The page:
The childhood obesity problem in the U.S. has reached epidemic proportions -- we're raising a generation of obese kids and teens who are at risk for becoming the heaviest generation in history. Just how bad is it? One study found that an estimated 80 percent of overweight pre-teens and teens (ages 10 to 15) were obese by the age of 25. Another reports that 25 percent of adults who are currently obese were also overweight during childhood. While studies can't seem to agree on the severity of the link between childhood and adult obesity, they do agree that there is a link. Curbing childhood obesity is a fight for all of us.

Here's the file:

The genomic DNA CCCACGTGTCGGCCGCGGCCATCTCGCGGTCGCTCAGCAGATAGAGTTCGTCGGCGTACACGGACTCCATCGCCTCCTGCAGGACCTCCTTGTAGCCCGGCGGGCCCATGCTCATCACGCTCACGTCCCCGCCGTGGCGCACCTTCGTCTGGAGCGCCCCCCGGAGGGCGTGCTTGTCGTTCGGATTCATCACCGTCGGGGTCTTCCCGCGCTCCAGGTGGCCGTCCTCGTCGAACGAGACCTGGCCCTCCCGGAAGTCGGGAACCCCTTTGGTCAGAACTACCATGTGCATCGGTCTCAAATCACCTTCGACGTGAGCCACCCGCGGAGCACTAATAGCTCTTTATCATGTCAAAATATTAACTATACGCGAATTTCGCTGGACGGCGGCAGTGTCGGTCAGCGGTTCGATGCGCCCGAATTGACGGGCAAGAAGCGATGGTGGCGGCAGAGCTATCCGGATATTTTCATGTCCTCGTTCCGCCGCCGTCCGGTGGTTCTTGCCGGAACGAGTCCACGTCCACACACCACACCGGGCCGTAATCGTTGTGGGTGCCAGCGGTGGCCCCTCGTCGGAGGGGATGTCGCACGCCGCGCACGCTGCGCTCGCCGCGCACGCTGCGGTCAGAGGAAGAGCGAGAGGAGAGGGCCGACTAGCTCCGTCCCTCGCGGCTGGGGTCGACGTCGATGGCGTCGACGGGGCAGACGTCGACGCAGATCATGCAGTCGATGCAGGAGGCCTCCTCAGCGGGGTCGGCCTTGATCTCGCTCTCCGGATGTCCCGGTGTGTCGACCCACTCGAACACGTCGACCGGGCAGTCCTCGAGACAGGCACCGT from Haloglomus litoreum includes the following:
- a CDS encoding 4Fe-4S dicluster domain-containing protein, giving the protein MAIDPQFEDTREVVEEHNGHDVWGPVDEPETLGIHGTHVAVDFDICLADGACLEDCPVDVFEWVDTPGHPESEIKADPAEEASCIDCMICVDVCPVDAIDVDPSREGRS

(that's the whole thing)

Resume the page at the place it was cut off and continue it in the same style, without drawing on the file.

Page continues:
Winning the war against obesity will not only make us a healthier nation, it will also, among a plentiful list of positives, reduce the number of kids and teens with adult-sized diseases, and reduce the amount we spend on health care (currently hovering around $150 billion a year on obesity-related medical expenses). The percentage of children and teens struggling with obesity has more than doubled in the past 30 years, but there are ways we can decrease the risks and tip the scales back. First, let's get moving.